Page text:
3 out of 5 stars

The idea for Cold Water began with producer Chantal Poupaud who, whilst observing her two sons, aged 14 and 18, began reminiscing about her own teenage experience and commonalities that seem to span the decades. Her concept was to invite different filmmakers to supply a segment for a series of short TV Movies that would explore their own adolescence. Each part would be standalone, but have several prescribed ingredients, including a party scene and music to link it to the specific year in which the story would be set.

The result was the TV series Tous les Garçons et les Filles de leur Âge (All Boys and Girls their Age), which consisted of nine films, all shot on 16mm by different directors, comparing and contrasting the teen experience of the 1960s, ’70s, ’80s and ’90s. Ahead of its television broadcast in autumn 1994, three of the directors reworked their shorts into feature-length versions for presentation at the Cannes Film Festival and a limited cinema release.

These were Wild Reeds by André Téchiné (the most experienced of the directors involved), Happiness by Cédric Kahn, and The Blank Page (which Olivier Assayas retitled Cold Water for its extended theatrical cut). Of the three, Assayas was the director that fully embraced 16mm, rather than being frustrated by the limitations of the format. He found it much easier to shoot from the shoulder and dispensed with dollies entirely, creating an intimate documentary feel that would inform the rest of his career.

The trilogy was met with very positive critical response, as was the TV series when broadcast. The most lauded aspect was the casting of so much fresh talent. The productions used young actors and actresses with little or no experience, bringing with them an emotional truth that harked back to the naturalistic intentions of 1960s cinéma vérité.

For Cold Water, Assayas cast ‘proper’ established actors to play the adult roles and intended all the kids to be played by real teenagers with little or no experience. Non-actor Cyprien Fouquet plays the quiet yet angst-ridden Gilles, the avatar of Assayas’s own youth, but reluctantly he cast Virginie Ledoyen as Christine in the lead role. She’d already appeared in half-a-dozen films after beginning her career in front of the lens as a model since the age of two.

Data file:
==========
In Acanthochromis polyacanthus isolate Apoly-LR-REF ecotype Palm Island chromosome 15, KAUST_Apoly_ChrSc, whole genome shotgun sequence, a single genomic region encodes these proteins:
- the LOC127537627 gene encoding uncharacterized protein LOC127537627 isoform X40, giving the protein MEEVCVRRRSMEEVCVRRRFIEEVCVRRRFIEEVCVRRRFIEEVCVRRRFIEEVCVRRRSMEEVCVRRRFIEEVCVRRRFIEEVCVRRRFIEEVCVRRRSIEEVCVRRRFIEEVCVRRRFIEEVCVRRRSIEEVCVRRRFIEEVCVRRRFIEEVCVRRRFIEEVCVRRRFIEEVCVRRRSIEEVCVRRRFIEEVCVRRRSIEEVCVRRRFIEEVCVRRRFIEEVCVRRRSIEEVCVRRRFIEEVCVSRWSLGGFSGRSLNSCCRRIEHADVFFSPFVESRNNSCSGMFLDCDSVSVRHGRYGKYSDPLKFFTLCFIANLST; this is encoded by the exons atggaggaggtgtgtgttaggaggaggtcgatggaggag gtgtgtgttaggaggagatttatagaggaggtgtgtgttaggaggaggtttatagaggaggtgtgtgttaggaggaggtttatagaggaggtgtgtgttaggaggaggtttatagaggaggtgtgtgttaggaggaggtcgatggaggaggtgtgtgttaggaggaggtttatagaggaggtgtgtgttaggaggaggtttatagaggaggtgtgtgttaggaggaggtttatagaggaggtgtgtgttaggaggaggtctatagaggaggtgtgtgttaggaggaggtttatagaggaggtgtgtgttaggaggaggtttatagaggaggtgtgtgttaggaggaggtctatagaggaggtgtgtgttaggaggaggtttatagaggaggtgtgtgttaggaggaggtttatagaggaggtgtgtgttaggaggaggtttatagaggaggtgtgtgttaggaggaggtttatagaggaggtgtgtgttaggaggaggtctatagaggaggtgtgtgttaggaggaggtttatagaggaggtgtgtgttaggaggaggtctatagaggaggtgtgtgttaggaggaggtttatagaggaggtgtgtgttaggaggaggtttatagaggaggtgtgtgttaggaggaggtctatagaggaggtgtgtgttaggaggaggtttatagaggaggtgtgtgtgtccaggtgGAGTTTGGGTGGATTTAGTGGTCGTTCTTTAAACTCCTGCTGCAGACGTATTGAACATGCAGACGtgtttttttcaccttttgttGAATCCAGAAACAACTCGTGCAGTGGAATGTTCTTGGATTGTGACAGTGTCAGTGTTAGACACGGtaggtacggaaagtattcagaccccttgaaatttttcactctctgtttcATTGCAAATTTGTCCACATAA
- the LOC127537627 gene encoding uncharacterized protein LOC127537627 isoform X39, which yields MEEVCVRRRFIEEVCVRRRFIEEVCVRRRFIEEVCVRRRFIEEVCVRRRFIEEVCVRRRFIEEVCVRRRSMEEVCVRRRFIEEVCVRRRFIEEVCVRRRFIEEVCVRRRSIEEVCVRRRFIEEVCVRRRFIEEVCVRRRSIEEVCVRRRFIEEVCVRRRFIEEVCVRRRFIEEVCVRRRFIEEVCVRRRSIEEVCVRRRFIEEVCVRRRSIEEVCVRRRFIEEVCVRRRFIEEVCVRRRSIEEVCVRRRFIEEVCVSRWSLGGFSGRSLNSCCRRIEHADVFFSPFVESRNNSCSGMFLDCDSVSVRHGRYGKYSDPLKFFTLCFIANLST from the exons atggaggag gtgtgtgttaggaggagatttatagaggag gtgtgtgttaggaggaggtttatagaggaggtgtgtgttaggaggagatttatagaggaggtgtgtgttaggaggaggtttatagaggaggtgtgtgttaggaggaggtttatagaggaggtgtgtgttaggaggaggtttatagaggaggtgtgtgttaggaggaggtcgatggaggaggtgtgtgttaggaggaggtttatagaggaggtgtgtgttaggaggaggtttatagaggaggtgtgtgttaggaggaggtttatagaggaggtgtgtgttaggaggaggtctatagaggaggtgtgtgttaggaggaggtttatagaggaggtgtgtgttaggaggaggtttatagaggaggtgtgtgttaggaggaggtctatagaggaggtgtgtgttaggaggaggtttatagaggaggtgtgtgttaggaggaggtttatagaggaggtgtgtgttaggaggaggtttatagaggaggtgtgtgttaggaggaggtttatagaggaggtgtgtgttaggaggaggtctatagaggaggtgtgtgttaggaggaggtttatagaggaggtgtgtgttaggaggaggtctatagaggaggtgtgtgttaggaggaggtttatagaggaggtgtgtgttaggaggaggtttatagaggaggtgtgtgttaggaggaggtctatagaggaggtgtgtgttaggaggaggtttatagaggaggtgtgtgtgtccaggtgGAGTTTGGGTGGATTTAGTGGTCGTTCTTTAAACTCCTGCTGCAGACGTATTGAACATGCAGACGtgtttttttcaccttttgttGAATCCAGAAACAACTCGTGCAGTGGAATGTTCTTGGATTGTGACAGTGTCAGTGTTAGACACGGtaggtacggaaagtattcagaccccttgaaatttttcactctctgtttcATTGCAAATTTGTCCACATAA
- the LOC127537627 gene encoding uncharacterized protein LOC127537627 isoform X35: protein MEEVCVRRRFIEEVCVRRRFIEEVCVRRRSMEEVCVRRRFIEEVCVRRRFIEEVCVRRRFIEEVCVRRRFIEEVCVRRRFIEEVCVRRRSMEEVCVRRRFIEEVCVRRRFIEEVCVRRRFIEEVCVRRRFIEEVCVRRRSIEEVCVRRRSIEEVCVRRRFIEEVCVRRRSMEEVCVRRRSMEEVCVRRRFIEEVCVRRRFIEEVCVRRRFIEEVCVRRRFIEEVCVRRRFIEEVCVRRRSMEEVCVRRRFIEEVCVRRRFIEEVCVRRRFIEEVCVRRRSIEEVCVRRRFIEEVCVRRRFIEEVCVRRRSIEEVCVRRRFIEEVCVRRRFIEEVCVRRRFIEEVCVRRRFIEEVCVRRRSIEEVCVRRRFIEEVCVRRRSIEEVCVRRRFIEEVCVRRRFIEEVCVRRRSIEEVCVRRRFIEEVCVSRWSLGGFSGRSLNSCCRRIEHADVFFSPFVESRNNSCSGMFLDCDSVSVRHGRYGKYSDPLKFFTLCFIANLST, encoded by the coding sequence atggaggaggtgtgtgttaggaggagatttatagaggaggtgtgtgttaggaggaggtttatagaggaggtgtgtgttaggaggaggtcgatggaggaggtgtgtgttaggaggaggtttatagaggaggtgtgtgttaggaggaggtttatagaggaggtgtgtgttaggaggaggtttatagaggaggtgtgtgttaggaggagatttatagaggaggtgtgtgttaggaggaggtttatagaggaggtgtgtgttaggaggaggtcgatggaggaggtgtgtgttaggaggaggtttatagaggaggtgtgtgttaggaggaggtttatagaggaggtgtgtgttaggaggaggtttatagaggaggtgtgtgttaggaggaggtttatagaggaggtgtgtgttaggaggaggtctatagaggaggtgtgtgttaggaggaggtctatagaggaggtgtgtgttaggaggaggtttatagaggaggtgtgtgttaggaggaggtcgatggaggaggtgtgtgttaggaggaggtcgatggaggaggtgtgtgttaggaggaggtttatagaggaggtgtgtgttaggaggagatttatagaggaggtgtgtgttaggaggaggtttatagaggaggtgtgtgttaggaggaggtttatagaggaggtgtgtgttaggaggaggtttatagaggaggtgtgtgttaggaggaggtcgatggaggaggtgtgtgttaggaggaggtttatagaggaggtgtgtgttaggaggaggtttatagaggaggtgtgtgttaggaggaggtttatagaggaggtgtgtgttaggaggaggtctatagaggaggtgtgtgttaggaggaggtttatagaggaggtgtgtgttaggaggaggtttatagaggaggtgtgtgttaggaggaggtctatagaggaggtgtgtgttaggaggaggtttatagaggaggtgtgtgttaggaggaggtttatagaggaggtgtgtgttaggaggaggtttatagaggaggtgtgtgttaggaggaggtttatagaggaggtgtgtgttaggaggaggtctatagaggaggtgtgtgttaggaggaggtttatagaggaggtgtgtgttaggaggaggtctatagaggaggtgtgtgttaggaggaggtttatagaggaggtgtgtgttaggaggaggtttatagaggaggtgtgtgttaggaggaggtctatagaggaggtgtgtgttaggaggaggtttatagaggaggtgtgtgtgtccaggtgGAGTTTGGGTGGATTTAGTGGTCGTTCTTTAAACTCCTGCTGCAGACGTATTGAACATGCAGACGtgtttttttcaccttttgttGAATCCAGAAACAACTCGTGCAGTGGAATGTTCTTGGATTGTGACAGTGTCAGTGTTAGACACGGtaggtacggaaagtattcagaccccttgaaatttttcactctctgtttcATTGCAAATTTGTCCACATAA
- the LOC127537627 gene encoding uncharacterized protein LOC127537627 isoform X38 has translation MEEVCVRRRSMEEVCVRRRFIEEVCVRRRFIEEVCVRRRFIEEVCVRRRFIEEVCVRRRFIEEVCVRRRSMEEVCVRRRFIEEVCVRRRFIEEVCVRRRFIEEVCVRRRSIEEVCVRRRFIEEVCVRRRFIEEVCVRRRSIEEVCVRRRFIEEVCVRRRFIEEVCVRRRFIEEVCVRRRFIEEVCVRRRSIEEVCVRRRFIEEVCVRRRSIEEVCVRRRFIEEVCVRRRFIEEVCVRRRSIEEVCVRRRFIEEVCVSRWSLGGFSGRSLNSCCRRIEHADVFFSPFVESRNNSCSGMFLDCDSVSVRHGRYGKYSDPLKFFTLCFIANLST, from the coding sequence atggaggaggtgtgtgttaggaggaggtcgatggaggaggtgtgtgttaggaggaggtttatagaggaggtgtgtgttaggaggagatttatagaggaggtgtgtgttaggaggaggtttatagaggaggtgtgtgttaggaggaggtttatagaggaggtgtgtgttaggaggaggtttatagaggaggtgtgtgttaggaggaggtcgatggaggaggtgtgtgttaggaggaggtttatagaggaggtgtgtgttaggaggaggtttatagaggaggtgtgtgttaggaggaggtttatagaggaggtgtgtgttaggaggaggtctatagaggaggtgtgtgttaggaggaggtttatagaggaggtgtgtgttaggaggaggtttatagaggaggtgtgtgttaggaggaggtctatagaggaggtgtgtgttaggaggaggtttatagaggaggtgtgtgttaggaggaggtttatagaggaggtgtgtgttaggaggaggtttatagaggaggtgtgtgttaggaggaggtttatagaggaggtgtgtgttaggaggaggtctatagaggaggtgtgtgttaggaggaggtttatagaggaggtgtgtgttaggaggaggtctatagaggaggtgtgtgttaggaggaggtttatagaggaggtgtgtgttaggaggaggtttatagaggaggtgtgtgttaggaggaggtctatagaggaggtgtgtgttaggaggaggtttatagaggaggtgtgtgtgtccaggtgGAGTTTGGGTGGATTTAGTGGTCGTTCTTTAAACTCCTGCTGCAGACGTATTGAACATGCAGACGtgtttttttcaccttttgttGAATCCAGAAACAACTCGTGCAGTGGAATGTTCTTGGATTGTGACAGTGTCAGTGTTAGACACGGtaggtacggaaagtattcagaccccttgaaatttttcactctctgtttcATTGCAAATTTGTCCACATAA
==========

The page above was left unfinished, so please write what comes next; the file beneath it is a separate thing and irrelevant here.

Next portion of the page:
The casting worked out perfectly. In contrast to the other teenagers, who behaved naturally because they had never acted, Ledoyen was so comfortable with the camera she was totally at ease. The part earned her the second of three nominations for the César Award for ‘Most Promising Actress’. She is a revelation here and certainly a factor in pulling such a convincing performance out of her co-star, Fouquet.

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Assayas wrote Cold Water using a set of songs to guide the screenplay, or as he put it, “the songs were the screenplay.” The story is broadly autobiographical but blends his real memories with the sort of imagined scenarios that the songs had inspired in his teenage mind. He seeks an emotional truth through a poetic narrative.

The key moment from Assayas teenage years is played out as Gilles (Cyprien Fouquet) fights with his younger brother (Mathieu Mardoukhaev) over control of a portable radio. In their tussle, the aerial comes loose and as they screw it back into place, they ‘accidentally’ tune in to Roxy Music’s “Virginia Plain” which stops them both in their tracks and they simply listen, dumbfounded. Assayas has described how he had been affected by hearing the song for the first time. Just a few years after the student uprisings and the Paris riots of 1968, when the liberties of the sixties seemed to be fading away, the sound had struck him as full of an energy that promised a more optimistic future.

There’s a beautifully played scene in a supermarket when Gilles and Christine talk about their respective woes. Both are from broken homes and clearly their budding romance is the only stabilising factor in the turmoil of their lives. Gilles shoplifts a bunch of LPs, Credence Clearwater Revival, Rolling Stones, Deep Purple, among them, but this event is the catalyst for the whole narrative that follows…

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Although set in 1972, Assayas had no qualms about shooting the scene in a 1990s supermarket, which miraculously stocks collectable vinyl from 1972. This ‘continuity error’ only serves to heighten the effect of nostalgia and timelessness throughout the rest of the film as it becomes clear that we are looking back on the past through the lens of memory. This is an early hint at the postmodern punk approach that will characterise many of Assayas’ later works.

As the store detectives close in, the two teens make a run for it. Gilles gets away, but Christine runs into a closed glass door, shattering it, and is captured. This leads to the separation of the young lovers, as Christine is packed off to a psychiatric clinic and preparations get underway to send Gilles to a strict boarding school.

In the meantime, Gilles makes use of a sort of black market teen economy where shoplifting starts the money chain. Gilles sells his stolen stash of records for cash, and having been inspired by Alice Cooper’s “School’s Out”, uses cash to buy explosives… a fine example of the (usually) apocryphal stories that seem to haunt most schools, going on my limited experience. Assayas may be making things a bit more extreme than they really were, but if he didn’t, it would end up as boring as school really was.